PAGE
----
Transcript

DAVID GREENE, HOST:

Next we're going to report on scientific research, in particular on the way that reporting on scientific research might actually warp the findings. Scientists face pressure to publish new discoveries, which in turn might influence what they study, and that, of course, is not necessarily a good thing. There's work being published today that's part of an effort to fix this problem. NPR's Shankar Vendantam joined our colleague, Steve Inskeep, to talk about it.

STEVE INSKEEP, HOST:

Shankar, welcome back.

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Technology
4:20 am
Mon May 19, 2014

The Making Of 'Cyber Seniors' Spurs Competitive Videos

Originally published on Tue May 20, 2014 6:46 am

Transcript

DAVID GREENE, HOST:

Let's use some of these terms and try to get them right. A couple years ago, a team filming a documentary called "Cyber-Seniors" followed a program in Toronto where teenagers teach older people how to use computers.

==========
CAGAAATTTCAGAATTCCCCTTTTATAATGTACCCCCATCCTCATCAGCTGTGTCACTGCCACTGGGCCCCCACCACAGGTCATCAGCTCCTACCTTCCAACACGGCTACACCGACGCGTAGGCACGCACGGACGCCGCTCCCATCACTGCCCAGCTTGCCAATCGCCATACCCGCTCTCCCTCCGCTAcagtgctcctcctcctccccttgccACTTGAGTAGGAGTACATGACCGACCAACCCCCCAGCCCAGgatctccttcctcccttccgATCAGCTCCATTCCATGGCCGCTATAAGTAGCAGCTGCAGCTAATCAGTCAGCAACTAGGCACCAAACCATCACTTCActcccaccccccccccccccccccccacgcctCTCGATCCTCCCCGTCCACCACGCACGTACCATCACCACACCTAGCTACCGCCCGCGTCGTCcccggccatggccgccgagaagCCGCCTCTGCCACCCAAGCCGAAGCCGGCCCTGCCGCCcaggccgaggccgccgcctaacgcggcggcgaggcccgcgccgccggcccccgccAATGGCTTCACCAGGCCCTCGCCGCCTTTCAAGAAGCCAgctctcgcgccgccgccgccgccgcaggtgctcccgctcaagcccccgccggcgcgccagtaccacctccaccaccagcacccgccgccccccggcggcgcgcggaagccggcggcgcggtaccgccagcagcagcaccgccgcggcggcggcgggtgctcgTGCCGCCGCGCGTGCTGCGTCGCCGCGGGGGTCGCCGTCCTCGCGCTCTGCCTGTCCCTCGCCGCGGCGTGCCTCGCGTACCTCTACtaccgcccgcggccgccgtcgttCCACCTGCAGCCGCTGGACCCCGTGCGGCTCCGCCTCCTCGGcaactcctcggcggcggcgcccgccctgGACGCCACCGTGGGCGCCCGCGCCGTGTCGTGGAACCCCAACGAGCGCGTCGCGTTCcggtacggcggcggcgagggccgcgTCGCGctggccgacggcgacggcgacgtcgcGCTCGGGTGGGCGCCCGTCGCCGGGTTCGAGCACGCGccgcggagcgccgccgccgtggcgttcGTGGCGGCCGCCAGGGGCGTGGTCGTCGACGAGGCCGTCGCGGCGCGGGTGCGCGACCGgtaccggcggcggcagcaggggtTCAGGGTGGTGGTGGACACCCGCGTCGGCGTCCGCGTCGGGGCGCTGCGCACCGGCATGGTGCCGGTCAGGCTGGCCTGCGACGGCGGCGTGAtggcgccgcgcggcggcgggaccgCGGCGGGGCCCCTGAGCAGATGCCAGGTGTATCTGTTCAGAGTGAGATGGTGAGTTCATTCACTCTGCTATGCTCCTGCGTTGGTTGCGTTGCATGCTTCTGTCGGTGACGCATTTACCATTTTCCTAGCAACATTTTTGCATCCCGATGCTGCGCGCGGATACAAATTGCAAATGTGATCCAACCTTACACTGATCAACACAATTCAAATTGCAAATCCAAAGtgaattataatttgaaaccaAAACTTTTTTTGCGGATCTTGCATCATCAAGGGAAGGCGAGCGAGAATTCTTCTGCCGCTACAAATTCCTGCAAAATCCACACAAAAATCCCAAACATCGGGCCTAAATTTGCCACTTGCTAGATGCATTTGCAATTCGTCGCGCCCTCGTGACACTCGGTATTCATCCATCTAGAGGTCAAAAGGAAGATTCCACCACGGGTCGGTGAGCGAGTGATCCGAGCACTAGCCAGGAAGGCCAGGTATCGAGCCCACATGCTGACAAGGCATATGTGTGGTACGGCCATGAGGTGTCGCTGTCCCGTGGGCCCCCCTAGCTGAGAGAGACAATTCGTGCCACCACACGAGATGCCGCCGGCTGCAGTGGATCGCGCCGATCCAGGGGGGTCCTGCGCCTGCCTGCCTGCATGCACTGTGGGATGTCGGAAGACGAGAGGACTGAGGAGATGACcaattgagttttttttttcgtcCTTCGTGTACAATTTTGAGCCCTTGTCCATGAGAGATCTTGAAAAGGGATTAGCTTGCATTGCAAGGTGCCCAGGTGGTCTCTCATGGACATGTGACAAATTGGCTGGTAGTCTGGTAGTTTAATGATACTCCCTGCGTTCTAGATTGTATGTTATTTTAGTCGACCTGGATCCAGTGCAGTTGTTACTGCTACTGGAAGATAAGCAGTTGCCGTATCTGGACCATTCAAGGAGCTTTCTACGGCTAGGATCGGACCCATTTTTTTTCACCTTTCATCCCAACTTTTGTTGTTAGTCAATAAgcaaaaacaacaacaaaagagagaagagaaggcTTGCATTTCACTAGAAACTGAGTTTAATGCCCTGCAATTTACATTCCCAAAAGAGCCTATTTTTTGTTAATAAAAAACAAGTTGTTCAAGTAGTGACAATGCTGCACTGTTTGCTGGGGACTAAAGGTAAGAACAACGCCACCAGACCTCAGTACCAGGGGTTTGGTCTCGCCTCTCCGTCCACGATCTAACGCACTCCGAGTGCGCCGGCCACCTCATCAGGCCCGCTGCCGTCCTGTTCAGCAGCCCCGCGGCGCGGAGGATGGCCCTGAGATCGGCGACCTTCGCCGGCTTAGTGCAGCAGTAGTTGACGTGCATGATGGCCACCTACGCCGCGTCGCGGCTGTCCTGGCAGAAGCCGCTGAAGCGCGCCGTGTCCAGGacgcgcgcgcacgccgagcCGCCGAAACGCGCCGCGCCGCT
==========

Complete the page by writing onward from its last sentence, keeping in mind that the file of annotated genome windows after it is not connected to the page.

UNIDENTIFIED WOMAN #1: So, here, I'll get you to hold the mouse, put your hand like this...

UNIDENTIFIED WOMAN #2: I know how to turn it on. That's all.

GREENE: Now, during the course of the filming, director Saffron Cassaday says the story took an unexpected twist.

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All Tech Considered
4:49 pm
Sun May 18, 2014

A New Kind Of Sports Star: Gamers Make It To The Next Level

The studio audience watches a match between professional teams Dignitas (left) and Evil Geniuses (right) during the League of Legends North American Championship Series on Feb. 22.
Robyn Beck AFP/Getty Images

Originally published on Tue May 20, 2014 11:11 am